And then kept them in the fridge in wet coarse grained sand.
Reply #12 of 12 posted today by Plazbo
HT, floribunda and mini's in my experience will germinate in around 2 weeks if temps are below ~15c/59f above that and nope nothing happens. I don't stratify seed (intentionally, winter night temps that can reach fridge temps though), I just sow directly into pots outside the beginning of autumn, march (summer hemisphere, sydney australia here) was super warm this year so germination didn't happen until mid april (when temps started being under 15c/59f) unlike previous years when they normally start around 2 weeks after sowing.

It's not just those classes either, I have around 150 seedlings from Lord Penzance at the moment, they were some of the earliest to germinate and never saw temps of 10c/50f let alone what a fridge would be and yet still seems to be around 75% germination rate (Others have said R. rubignosa seed wouldn't germinate until the second year....I really wasn't expect so many seedlings). Have Dagmar Hastrup seedlings too but it could be argued that they didn't start germinating until night time temps reached almost fridge level for a couple hours at night.
most recent 3 days ago HIDE POSTS
Initial post 4 days ago by moriah
My own root Sharifa is doing fantastic here in Western Washington. My soil is rocky and drains fast so I need to water often. This rose is in partial shade and has a lovely strong perfume.
Reply #1 of 1 posted 3 days ago by Jay-Jay
I would like to exaggerate: A very strong, good, but a bit soapy perfume.
most recent 11 days ago HIDE POSTS
Initial post 13 days ago by Jay-Jay
Alas, this rose is no more due to poor green-management of the city and the people that do the job.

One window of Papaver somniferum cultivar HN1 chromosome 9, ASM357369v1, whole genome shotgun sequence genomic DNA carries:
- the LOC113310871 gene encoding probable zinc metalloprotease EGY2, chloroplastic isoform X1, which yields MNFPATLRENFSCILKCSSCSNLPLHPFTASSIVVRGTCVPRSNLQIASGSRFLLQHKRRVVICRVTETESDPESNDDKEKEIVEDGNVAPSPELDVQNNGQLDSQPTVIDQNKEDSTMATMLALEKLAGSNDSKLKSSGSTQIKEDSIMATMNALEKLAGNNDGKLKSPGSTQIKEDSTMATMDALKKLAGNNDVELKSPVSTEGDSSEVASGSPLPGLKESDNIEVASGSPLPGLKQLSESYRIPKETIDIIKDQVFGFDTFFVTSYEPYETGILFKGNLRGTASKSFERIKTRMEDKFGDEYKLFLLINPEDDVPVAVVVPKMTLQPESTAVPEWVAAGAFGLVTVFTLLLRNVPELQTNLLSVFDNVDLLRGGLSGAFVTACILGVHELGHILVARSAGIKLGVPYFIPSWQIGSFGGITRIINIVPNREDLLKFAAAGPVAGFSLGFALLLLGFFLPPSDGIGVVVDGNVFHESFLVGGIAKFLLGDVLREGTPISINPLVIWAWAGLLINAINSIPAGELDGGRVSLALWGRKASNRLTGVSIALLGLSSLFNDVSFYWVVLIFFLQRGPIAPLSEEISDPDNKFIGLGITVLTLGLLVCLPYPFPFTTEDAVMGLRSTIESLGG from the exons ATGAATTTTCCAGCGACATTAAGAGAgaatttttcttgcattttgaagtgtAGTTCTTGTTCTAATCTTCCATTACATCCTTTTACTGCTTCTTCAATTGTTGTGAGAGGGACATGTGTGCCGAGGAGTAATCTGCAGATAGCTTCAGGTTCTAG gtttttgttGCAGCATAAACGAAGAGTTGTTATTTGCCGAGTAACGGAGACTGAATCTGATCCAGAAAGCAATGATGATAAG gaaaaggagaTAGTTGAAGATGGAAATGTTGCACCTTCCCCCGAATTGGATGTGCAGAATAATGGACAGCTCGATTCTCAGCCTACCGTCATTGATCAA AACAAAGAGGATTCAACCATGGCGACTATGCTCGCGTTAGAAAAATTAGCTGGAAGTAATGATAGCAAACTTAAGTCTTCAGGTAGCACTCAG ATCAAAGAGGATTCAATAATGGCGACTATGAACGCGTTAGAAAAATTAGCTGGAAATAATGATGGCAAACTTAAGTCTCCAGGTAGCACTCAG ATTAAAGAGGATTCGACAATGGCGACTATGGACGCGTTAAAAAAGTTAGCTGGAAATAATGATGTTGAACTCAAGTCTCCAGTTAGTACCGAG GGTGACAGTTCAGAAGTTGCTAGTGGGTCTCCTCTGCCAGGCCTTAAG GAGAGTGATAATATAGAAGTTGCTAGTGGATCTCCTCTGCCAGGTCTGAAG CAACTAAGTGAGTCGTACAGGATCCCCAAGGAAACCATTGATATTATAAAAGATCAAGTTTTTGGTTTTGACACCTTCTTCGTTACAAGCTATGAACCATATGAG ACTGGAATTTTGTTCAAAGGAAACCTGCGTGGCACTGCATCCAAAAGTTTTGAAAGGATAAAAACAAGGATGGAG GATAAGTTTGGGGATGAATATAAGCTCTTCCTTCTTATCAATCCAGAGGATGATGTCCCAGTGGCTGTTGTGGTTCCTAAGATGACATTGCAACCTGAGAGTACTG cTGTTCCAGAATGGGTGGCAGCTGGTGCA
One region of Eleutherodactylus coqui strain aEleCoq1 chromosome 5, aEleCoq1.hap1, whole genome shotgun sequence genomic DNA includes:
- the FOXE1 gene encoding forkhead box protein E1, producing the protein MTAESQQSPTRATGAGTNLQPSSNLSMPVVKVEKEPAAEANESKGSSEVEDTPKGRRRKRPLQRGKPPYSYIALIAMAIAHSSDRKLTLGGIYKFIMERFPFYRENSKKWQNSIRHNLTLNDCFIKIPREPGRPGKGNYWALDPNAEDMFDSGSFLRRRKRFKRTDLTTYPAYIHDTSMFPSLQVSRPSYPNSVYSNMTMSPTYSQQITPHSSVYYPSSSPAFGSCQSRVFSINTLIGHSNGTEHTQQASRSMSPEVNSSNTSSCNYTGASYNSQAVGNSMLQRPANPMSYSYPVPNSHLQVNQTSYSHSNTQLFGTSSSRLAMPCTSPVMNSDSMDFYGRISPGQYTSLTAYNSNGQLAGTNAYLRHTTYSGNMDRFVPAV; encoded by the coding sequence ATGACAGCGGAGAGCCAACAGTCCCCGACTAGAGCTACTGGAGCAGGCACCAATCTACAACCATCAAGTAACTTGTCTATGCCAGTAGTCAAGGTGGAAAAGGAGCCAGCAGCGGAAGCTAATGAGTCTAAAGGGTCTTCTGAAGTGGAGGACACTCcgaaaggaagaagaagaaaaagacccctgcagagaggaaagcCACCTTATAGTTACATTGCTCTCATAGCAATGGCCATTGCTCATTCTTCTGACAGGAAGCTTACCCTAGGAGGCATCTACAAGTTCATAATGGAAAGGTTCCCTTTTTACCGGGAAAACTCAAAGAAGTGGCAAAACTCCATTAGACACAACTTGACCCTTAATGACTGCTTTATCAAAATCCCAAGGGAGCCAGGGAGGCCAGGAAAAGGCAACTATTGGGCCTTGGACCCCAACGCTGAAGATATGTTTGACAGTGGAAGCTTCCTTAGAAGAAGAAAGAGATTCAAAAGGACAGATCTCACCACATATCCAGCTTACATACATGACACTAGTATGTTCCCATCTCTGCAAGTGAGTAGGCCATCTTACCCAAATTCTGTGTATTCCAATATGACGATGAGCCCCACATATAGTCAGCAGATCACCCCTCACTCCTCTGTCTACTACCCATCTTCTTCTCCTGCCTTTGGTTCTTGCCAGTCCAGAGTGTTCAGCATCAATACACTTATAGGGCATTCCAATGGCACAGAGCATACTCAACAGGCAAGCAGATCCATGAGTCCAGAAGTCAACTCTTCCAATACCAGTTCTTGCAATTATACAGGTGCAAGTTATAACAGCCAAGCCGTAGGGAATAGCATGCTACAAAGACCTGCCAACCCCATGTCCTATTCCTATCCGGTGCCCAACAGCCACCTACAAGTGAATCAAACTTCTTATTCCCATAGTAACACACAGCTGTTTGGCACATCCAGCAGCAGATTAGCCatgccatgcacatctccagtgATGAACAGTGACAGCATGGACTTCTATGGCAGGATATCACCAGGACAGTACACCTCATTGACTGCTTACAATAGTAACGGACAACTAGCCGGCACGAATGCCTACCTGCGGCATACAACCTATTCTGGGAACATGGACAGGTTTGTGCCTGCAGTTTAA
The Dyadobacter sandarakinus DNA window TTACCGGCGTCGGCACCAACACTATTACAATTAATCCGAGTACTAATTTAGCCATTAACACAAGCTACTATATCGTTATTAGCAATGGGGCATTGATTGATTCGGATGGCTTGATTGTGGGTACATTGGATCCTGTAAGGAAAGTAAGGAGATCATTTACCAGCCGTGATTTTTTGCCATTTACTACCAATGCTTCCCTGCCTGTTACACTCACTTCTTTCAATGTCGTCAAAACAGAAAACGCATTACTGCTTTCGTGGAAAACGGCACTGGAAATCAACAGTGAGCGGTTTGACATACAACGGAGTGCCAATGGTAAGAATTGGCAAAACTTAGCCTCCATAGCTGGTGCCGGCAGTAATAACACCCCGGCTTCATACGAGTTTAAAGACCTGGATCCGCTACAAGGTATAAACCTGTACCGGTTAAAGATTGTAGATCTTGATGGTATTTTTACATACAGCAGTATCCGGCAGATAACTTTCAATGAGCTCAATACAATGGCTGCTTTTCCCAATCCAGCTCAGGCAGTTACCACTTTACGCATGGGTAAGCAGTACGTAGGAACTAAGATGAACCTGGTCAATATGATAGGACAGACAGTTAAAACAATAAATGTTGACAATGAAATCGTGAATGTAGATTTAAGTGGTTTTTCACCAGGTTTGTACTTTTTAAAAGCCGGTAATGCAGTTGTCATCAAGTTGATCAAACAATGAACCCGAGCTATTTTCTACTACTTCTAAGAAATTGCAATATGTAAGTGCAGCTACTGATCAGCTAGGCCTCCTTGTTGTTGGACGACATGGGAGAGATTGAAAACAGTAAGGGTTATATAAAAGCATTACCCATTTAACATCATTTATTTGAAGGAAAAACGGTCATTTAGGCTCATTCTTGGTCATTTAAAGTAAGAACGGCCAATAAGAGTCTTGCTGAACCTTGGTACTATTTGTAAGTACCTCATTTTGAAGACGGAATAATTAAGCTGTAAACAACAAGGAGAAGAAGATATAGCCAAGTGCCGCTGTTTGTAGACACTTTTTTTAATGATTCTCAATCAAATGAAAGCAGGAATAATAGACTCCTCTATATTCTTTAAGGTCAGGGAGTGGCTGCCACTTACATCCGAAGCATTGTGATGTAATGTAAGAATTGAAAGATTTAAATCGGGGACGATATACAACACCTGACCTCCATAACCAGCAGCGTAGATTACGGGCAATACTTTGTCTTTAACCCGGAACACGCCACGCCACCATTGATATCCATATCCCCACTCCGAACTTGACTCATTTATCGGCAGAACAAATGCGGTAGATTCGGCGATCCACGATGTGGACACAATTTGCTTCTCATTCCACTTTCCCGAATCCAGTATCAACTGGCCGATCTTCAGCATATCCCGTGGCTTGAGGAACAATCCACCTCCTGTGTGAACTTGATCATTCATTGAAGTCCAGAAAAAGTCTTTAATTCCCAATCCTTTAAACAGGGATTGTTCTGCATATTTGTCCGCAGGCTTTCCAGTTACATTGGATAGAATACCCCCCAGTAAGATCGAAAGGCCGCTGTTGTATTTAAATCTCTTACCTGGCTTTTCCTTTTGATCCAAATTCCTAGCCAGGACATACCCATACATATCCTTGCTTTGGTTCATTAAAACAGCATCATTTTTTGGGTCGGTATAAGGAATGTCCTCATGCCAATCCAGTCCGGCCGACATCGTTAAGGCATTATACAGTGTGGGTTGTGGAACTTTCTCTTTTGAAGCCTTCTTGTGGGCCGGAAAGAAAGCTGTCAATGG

It was whacked in full bloom, just like its companions (2X Berberis verruculosa and a thornless Multiflora seedling the latter blooming too as in: ).
Reply #1 of 10 posted 13 days ago by Andrew from Dolton
How destructive, what a waste, very sad! Ignorant.
Reply #2 of 10 posted 13 days ago by Jay-Jay
Thanks Andrew, for the "Heads-Up".
And it was very obviously our plot:
Reply #3 of 10 posted 13 days ago by Patricia Routley
You have photograhed that rose many times over the years and must have loved it well. What I don't understand is that it was in full bloom. My sympathies Jay-Jay.
It is difficult with ever-changing council people. You can tell one bloke, but then new dimwit employees come along and start whacking. Years ago Pat Toolan in South Australia had the same experience with a whole row of old roses on a roadside and many of them could not be saved. She started jumping up and down to the council and made such an impact that these days she oversees a garden for old roses on Council land which she helped to make (see The Barossa Old Rose Repository). As well, she managed to get the Council to help rescue an old 'Lady Hillingdon' and replant it almost outside the Council's front door. That does take a special sort of person, but education seems to be the key. Perhaps asking them to let you know of any old rose (you would have to keep at it) so that you may rescue it beforehand, might instill an awareness in council employees that roses are special.
Reply #4 of 10 posted 13 days ago by Jay-Jay
Hi Patricia,
Thank You too. I'll take a look at the garden, You mention. But alas this city doesn't cherish its roses: Ground covering rose-beds in full bloom are flail-mown and a bed of Topaz Jewel, that I photographed in the past has disappeared completely, like more rose-beds did in exchange for short-mown grass....
And they are not at all interested in (or open minded for) criticism or free advise.